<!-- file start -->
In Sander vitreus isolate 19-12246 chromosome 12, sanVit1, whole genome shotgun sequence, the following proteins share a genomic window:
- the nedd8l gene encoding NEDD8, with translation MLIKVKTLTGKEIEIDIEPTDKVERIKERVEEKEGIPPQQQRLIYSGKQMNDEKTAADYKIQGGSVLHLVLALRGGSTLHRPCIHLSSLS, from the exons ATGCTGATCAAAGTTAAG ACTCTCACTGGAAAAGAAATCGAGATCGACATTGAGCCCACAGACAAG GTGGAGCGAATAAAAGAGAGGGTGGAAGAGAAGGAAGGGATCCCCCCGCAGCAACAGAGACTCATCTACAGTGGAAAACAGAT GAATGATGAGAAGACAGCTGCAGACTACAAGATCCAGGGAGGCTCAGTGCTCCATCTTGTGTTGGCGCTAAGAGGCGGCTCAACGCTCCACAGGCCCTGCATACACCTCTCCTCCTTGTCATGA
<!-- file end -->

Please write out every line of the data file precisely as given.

In Sander vitreus isolate 19-12246 chromosome 12, sanVit1, whole genome shotgun sequence, the following proteins share a genomic window:
- the nedd8l gene encoding NEDD8, with translation MLIKVKTLTGKEIEIDIEPTDKVERIKERVEEKEGIPPQQQRLIYSGKQMNDEKTAADYKIQGGSVLHLVLALRGGSTLHRPCIHLSSLS, from the exons ATGCTGATCAAAGTTAAG ACTCTCACTGGAAAAGAAATCGAGATCGACATTGAGCCCACAGACAAG GTGGAGCGAATAAAAGAGAGGGTGGAAGAGAAGGAAGGGATCCCCCCGCAGCAACAGAGACTCATCTACAGTGGAAAACAGAT GAATGATGAGAAGACAGCTGCAGACTACAAGATCCAGGGAGGCTCAGTGCTCCATCTTGTGTTGGCGCTAAGAGGCGGCTCAACGCTCCACAGGCCCTGCATACACCTCTCCTCCTTGTCATGA